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Orlando College students are hooking up with rich older men through sugar-daddy websites. Is it modern romance, or just an easy way to the sweet life?

Photo: Rob Bartlett, License: N/A

Rob Bartlett

Serena doesn’t want a boyfriend.

She’s a busy sophomore at a big university in the South. She’s focusing on a double major in advertising/public relations and English, and she works part time in retail.

“I don’t have time for a boyfriend,” she says in an email about her relationship status. “The fighting, the neediness, the emotional drainage.”

But that doesn’t mean she doesn’t have time for her sugar daddy.

Last July, 20-year-old Serena (who did not want her full name revealed for this story) created a profile on a dating website called seekingarrangement.com. She filled in the typical relationship-website profile information: age, hair color, hobbies, ethnicity, what she’s looking for in a man – more specifically, though, from a sugar daddy.

She listed her expectations in the form of a monthly stipend. The site offers users choices, ranging from “negotiable” to a monthly allowance of $10,000 or more. Older men looking for sugar babies like Serena can search profiles and find girls they are compatible with, and whose stipend demands they can afford.

Once Serena’s profile was complete, she says, she went to bed and waited for it to be approved. When she checked the site the next morning, she was surprised to see the responses.

“Overnight, my profile was approved and went public,” she says. “I was overwhelmed – it was not just one message but 10 to 20 messages. [I felt] a mix of everything from flattered – a lot of funny and nice compliments, to disgust – some wild requests.”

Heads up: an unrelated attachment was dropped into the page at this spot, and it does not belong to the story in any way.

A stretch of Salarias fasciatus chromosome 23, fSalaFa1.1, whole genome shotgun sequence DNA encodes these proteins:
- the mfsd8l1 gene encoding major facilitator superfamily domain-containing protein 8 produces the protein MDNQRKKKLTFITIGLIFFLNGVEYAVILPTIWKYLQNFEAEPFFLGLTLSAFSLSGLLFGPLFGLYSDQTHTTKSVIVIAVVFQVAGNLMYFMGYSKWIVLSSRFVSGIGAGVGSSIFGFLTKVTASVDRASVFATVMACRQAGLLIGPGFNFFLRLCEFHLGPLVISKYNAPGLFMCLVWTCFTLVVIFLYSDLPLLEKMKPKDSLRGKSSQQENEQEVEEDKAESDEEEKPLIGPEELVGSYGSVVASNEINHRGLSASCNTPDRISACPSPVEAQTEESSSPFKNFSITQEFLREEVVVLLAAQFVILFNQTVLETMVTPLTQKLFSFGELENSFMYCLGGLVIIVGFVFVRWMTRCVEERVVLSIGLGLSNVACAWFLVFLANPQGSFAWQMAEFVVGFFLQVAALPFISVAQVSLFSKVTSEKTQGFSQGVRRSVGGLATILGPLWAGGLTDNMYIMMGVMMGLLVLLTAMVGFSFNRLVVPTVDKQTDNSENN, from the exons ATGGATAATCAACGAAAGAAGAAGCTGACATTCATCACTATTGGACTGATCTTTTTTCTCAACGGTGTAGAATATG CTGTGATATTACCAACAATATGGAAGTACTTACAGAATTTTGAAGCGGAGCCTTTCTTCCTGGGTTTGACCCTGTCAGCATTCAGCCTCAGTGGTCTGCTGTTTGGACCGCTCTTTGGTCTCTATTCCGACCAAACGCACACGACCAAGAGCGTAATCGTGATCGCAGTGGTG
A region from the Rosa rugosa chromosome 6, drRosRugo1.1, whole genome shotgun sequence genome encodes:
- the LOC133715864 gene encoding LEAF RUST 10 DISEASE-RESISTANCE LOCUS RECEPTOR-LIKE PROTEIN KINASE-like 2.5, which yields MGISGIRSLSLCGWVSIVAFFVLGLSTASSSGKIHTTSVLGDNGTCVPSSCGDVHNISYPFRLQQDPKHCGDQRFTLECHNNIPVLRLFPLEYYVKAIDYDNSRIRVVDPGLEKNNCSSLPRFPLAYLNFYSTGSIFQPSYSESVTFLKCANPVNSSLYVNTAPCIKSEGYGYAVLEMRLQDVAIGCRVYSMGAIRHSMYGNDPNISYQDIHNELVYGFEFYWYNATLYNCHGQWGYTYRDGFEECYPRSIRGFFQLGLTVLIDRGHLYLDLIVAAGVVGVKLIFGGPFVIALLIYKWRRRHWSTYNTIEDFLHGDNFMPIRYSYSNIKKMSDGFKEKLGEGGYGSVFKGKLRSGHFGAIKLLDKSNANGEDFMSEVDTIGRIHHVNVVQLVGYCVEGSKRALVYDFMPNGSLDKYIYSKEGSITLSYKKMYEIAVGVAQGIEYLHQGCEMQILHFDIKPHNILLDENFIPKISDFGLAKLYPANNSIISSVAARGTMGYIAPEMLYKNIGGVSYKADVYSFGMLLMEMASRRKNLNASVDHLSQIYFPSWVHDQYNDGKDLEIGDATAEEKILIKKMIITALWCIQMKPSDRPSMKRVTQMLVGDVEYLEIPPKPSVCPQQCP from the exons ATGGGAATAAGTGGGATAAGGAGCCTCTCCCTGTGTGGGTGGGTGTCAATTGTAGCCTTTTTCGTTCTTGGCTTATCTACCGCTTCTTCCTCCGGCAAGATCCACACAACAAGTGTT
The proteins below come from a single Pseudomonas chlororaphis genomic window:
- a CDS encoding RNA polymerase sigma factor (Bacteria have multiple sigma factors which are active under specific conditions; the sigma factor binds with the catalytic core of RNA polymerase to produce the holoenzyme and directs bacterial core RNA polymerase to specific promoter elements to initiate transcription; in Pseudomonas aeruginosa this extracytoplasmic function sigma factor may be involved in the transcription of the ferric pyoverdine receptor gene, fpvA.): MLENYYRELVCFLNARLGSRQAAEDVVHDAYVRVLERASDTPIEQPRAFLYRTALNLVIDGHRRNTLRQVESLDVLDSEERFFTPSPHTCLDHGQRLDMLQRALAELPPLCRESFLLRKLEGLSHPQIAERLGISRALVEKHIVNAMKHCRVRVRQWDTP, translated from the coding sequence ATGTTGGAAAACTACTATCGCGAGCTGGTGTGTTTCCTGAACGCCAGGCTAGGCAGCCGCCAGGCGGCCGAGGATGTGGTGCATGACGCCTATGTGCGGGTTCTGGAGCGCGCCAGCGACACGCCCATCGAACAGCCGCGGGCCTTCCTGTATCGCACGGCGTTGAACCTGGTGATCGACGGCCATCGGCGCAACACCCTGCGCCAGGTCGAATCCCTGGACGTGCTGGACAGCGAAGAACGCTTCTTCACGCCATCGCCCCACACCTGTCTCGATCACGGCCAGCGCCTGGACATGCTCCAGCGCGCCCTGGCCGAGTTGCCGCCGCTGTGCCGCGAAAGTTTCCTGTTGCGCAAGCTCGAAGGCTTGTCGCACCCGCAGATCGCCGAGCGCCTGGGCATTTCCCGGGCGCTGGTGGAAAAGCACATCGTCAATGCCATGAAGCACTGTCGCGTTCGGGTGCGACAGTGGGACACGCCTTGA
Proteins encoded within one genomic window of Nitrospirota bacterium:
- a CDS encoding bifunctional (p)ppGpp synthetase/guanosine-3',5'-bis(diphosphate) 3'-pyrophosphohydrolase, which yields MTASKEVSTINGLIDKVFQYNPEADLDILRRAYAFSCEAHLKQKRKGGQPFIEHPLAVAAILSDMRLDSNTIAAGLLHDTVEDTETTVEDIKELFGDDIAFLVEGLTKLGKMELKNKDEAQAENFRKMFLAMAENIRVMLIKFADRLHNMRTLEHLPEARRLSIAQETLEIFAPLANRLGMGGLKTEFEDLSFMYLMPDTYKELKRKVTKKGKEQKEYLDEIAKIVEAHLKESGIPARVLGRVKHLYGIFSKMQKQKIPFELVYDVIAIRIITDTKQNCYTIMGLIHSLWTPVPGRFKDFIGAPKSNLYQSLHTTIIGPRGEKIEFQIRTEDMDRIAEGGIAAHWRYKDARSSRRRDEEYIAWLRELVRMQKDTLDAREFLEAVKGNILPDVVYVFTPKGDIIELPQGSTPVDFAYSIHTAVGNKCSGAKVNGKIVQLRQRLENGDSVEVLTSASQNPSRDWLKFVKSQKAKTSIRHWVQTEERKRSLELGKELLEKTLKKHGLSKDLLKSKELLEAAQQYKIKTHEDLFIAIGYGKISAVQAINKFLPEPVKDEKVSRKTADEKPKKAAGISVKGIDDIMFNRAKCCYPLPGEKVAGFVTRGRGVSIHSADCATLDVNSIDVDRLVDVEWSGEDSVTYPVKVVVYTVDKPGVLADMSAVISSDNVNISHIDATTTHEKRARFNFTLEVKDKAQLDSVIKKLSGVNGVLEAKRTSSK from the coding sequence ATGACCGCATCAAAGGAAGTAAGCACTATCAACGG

Since joining in July, Serena has seen three men, but as of October, she was still weeding through her messages on two different sugar sites. One man in particular, whom she calls “Mr. Good” is “almost in the picture,” Serena says. She has seen him five times, she says, and thinks of him as “pot” – in sugar-baby speak, that means “potential sugar daddy.” According to Serena, a pot is “a man that you’re communicating with or meeting with, but who you still haven’t officially agreed to an arrangement with – an allowance, sex, larger time commitment.”

When women enter into arrangements with sugar daddies, the men usually agree to shower them with meals, trips, gifts and money in exchange for their company, which may or may not include sex.

Serena isn’t an anomaly. In fact, she is one of an increasing number of college women (and men) who are using the Internet to find “mutually beneficial relationships,” in which wealthy and older men connect with attractive, younger women looking for men to take care of them.

Although Dr. Phil, Anderson Cooper and various media outlets have criticized the sugar lifestyle, calling the relationships unhealthy, opportunistic or even predatory, the men and women involved disagree, saying theirs are no different than traditional relationships. Just like conventional relationships, sugar babies go on dates with potential sugar daddies before deciding whether to go further with them. Sex isn’t always part of the equation (though much of the time it is), and both sugar babies and daddies say the arrangements sometimes lead to more serious romantic relationships that aren’t based on money at all. Serena says Mr. Good’s previous arrangement with a sugar baby lasted a year, and the sugar daddy she met before him had a two-year arrangement, which ended when the sugar baby became engaged to someone else.

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